As pointed out in our original opinion, in Billeaud Planters, Inc. v. Union Oil Co. of California, 5 Cir. 1957, 245 F.2d 14, the Court characterized the lessee's failure to prevent the drainage that he was also causing as "only a passive breach of contract." Id. at 18. We did not follow Billeaud, however, as the characterization there seemed both unnecessary to the result in the case and also based on scant authority. The petitioners now argue that the classification of the breach was essential to the decision and cite additional authorities to support the finding of a passive breach.
We still do not consider ourselves bound by that statement in Billeaud. Since the Court's decision in Billeaud a line of cases has developed in which the Louisiana courts have indicated that, in some instances at least, a willful failure to perform an obligation may amount to action inconsistent with the contract, i. e., an active breach of the contract. See Bollinger v. Texas Co., 1957, 232 La. 637, 95 So. 2d 132; Melancon v. Texas Co., 1956, 230 La. 593, 89 So. 2d 135; Fontenot v. Sunray Mid-Continent Oil Co., La.App.3d Cir. 1967, 197 So. 2d 715; Sellers v. Continental Oil Co., La.App. 3d Cir. 1964, 168 So. 2d 435; Pierce v. Atlantic Ref. Co., La.App.3d Cir. 1962, 140 So. 2d 19; Bailey v. Meadows, La. App.2d Cir. 1961, 130 So. 2d 501; cf. Jones v. Whittington, La.App.2d Cir. 1965, 171 So. 2d 764. In addition to the analogy to this growing number of cases on the nonpayment of royalty, the Billeaud Court lacked the advantage of Professor Hardy's cogent analysis of civilian concepts of fault. In his words,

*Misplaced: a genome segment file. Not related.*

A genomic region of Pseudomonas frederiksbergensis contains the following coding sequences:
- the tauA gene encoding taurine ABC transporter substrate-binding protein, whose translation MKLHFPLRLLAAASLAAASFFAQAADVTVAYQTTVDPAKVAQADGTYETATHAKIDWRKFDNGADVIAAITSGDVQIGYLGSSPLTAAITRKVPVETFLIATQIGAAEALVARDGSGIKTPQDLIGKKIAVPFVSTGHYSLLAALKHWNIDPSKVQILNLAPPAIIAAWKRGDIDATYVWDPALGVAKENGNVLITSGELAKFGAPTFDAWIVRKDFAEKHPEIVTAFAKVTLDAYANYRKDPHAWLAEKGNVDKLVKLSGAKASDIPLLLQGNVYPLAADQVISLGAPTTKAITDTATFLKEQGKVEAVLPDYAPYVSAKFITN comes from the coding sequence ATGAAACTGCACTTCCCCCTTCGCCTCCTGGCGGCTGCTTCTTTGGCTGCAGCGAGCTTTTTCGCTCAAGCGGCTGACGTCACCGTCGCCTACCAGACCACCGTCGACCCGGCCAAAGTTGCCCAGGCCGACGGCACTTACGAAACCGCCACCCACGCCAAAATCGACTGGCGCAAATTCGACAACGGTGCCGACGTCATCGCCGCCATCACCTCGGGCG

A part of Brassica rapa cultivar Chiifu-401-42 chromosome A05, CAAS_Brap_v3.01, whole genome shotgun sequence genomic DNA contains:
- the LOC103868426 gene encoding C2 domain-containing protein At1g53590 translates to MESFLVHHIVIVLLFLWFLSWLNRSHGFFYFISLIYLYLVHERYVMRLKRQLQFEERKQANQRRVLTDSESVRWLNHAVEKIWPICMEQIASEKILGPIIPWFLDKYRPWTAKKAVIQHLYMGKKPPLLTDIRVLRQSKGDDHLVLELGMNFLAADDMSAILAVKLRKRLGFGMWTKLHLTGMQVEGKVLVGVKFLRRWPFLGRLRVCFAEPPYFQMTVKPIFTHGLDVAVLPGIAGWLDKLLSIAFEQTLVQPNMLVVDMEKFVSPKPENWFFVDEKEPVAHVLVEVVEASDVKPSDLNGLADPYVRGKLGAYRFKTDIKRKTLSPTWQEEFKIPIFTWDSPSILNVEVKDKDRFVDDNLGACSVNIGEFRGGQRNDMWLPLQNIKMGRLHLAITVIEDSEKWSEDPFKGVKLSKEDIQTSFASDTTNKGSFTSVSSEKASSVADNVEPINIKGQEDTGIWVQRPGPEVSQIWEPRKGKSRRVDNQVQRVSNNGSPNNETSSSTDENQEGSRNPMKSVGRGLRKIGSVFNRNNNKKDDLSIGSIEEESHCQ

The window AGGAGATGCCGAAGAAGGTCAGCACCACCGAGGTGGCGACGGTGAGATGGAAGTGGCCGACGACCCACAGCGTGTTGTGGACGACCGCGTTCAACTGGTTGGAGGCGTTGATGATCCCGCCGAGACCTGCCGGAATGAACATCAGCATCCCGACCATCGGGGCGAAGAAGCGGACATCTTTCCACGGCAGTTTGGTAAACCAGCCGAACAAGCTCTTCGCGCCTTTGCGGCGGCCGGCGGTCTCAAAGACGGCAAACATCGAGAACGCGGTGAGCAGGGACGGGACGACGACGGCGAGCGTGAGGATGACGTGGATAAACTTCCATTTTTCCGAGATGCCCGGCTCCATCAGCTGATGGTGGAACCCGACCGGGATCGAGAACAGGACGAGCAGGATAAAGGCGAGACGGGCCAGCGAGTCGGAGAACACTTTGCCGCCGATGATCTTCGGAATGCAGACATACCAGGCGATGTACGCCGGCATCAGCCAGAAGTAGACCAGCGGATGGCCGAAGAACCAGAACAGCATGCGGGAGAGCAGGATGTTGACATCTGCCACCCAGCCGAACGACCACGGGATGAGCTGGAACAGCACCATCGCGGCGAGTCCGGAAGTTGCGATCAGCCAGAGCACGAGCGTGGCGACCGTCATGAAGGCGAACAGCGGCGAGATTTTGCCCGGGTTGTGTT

The act of draining two leases by means of one well is not merely a passive failure to comply with an obligation to protect the drained lease, it is conduct clearly inconsistent with that obligation if it occurs in the face of actual or constructive knowledge of the drainage. Thus, the lessee's action should properly be viewed as an active breach of his lease contract.
Hardy, The Work of the Louisiana Appellate Courts for the 1963-64 Term — Mineral Rights, 25 La.L.Rev. 360, 365-66 (1965). See also Note, 18 La.L.Rev. 354 (1958).
For these reasons as well as those expressed in our original opinion, we adhere to our conclusion that the Louisiana courts would characterize as "active" the breach of the lessee's obligation to protect against drainage that the plaintiffs allege occurred in this case. If the plaintiffs can prove their allegations, they are entitled to damages despite their failure to give notice before commencing this lawsuit.
The Petition for Rehearing on behalf of Humble Oil is denied and no member of this panel nor Judge in regular active service on the Court having requested that the Court be polled on rehearing en banc, (Rule 35 Federal Rules of Appellate Procedure; Local Fifth Circuit Rule 12) the Petition for Rehearing En Banc is denied.